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FAIRFAX COUNTY SCHOOLS

Smallest Budget Increase in 15 Years Approved

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By Michael Alison Chandler
Washington Post Staff Writer
Friday, May 23, 2008

The Fairfax County School Board approved an annual budget last night with the smallest spending increase in 15 years: a $2.2 billion blueprint that increases average class size by half a student and gives teachers a lower cost-of-living raise than they sought.

Officials called it an austere budget and said it leaves the school system more than $20 million short of what the School Board originally requested for the coming fiscal year. The budget represents a 1.6 percent increase in total spending and a 2.5 percent increase in the county government's contribution.

"It starts cutting into the bone of our delivery of services," board member Phillip A. Niedzielski-Eichner (Providence) said in an interview. The budget also calls for an overhaul of summer school programs to serve thousands fewer students.

Still, fiscal pressures did not stop board members from expanding some key programs. They supported an extension of all-day kindergarten and foreign language instruction to a handful of additional elementary schools, continuing the rollout of those programs, although at a slower pace. Niedzielski-Eichner called the proposals, which will cost a combined $1.7 million, a "signal that we are still committed to these priorities."

The school system's spending plan passed 11 to 1, with board member Stuart D. Gibson (Hunter Mill) opposed.

The county government's increase of $40 million in school spending, set by the Board of Supervisors, was $23.7 million less than the School Board's request. The percentage increase, 2.5 percent, is less than half of what Fairfax schools have received in recent years.

Overall, officials describe the fiscal situation as tighter than at any time since the early 1990s. At the same time, enrollment has risen faster than anticipated and is expected to reach 168,400 in the fall, up from 165,700 a year earlier.

Rising enrollment and higher diesel fuel costs are expected to absorb most of the spending increase. The school system's 1,600-bus fleet burns through more than $40,000 a day in fuel.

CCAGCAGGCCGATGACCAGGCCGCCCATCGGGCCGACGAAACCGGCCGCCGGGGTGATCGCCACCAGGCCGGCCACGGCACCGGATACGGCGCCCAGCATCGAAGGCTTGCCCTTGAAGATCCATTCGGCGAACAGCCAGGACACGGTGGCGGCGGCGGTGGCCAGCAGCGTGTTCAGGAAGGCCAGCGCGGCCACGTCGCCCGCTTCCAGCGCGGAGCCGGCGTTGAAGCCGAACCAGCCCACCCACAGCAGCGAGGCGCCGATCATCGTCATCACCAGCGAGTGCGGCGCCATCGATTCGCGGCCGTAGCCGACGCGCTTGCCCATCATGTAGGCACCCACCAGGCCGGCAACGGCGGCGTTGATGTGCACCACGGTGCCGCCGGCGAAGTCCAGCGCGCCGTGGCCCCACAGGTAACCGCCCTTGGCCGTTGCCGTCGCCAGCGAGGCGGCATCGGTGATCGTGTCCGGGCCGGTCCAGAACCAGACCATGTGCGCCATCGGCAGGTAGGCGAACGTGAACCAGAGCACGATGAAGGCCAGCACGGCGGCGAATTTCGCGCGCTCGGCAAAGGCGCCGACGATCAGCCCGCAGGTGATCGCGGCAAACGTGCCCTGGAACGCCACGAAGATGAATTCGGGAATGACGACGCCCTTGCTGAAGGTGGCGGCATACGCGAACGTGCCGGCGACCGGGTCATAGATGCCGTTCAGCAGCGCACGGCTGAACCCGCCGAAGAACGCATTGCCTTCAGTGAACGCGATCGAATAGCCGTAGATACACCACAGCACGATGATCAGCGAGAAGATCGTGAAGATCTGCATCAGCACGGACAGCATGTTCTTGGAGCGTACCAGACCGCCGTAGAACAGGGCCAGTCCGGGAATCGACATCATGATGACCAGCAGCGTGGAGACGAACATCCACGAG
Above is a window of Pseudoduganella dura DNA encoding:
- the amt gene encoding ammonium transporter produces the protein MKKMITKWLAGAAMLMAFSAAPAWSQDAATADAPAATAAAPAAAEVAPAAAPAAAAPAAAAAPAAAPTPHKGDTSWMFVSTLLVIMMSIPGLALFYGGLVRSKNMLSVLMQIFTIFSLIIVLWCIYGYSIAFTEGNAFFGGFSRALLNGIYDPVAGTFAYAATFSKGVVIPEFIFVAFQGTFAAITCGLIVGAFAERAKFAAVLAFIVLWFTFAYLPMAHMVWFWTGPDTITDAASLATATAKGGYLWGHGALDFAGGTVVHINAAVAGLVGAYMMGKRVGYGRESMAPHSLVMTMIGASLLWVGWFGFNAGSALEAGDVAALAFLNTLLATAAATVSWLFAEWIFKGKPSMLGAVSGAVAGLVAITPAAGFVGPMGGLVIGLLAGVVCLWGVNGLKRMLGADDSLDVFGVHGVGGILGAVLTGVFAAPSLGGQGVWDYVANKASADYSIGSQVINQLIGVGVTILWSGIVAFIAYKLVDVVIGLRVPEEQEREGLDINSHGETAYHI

To save money, the budget trims instructional assistant positions, postpones spending on textbooks and restricts funding for central office staff. The school system is also overhauling some programs to reduce spending. Summer school, for example, is expected to be a week shorter for elementary and middle schools and available to about 17,000 students, down from 27,000. Most savings will come from offering teachers a smaller cost-of-living increase -- 2 percent rather than the 3 percent they sought. Some board members worried the shift would harm the county's competitiveness. Montgomery County schools are planning a 5 percent cost-of-living increase for teachers.

The School Board also approved some last-minute additions, including funding for a staffing reserve to deal partly with problems caused by the increase in the student-teacher ratio and a one-time $500 stipend to offset the rising cost of gas and food for the county's lowest paid contract employees. The budget's expansion of foreign language instruction in elementary schools and full-day kindergarten came after budget officials and some board members had recommended freezing the programs. In the next school year, full-day kindergarten will be extended to five schools and foreign language instruction to four.

Board Vice Chairman Kathy L. Smith (Sully) said the kindergarten funding was an "equity issue," given that most county kindergartners have full-day classes while some remain on half-day schedules.

About 70 percent of county elementary schools have full-day kindergarten. Not nearly as many have the foreign language program, which is intended to further the goal of teaching every student to communicate in more than one language.

The board also directed Superintendent Jack D. Dale to undertake a comprehensive review of major programs and school services to find places to cut costs next year, on the assumption that the economic outlook is not likely to turn around.

In a separate proposal, the board unanimously approved an early end to the academic year, moving the last day of classes from June 17 to June 13.

The board also unanimously voted to relocate Graham Road Elementary School in the Falls Church area to a more spacious site nearly a mile away. The campus at Graham Road and Route 50 is the county's smallest, covering little more than four acres. School officials tried for two years to expand it but were unable to buy adjacent land.

The proposal had divided the neighborhood, with many concerned that the move will limit access for immigrants who lack reliable transportation. But board members said the benefits of the larger campus outweighed those challenges.

"The children of Graham Road deserve the same quality facility that every other child in Fairfax County gets," said board member Martina A. Hone (At Large).


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